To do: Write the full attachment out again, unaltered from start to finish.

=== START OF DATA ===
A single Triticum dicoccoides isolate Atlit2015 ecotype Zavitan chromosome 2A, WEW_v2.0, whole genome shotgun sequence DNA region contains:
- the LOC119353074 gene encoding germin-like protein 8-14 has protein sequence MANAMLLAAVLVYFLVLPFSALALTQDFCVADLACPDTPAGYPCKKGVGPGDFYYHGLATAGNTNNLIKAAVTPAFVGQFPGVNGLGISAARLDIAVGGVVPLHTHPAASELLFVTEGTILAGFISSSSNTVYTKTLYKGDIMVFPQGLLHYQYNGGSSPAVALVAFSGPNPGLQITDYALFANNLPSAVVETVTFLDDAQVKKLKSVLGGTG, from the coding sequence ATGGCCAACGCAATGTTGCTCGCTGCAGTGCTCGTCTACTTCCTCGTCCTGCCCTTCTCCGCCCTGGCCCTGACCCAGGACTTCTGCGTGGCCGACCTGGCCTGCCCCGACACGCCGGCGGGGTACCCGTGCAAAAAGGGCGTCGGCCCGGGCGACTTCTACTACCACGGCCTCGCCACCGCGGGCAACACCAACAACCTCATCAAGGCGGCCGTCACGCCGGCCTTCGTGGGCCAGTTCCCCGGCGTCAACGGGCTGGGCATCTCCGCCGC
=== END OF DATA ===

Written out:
A single Triticum dicoccoides isolate Atlit2015 ecotype Zavitan chromosome 2A, WEW_v2.0, whole genome shotgun sequence DNA region contains:
- the LOC119353074 gene encoding germin-like protein 8-14 has protein sequence MANAMLLAAVLVYFLVLPFSALALTQDFCVADLACPDTPAGYPCKKGVGPGDFYYHGLATAGNTNNLIKAAVTPAFVGQFPGVNGLGISAARLDIAVGGVVPLHTHPAASELLFVTEGTILAGFISSSSNTVYTKTLYKGDIMVFPQGLLHYQYNGGSSPAVALVAFSGPNPGLQITDYALFANNLPSAVVETVTFLDDAQVKKLKSVLGGTG, from the coding sequence ATGGCCAACGCAATGTTGCTCGCTGCAGTGCTCGTCTACTTCCTCGTCCTGCCCTTCTCCGCCCTGGCCCTGACCCAGGACTTCTGCGTGGCCGACCTGGCCTGCCCCGACACGCCGGCGGGGTACCCGTGCAAAAAGGGCGTCGGCCCGGGCGACTTCTACTACCACGGCCTCGCCACCGCGGGCAACACCAACAACCTCATCAAGGCGGCCGTCACGCCGGCCTTCGTGGGCCAGTTCCCCGGCGTCAACGGGCTGGGCATCTCCGCCGC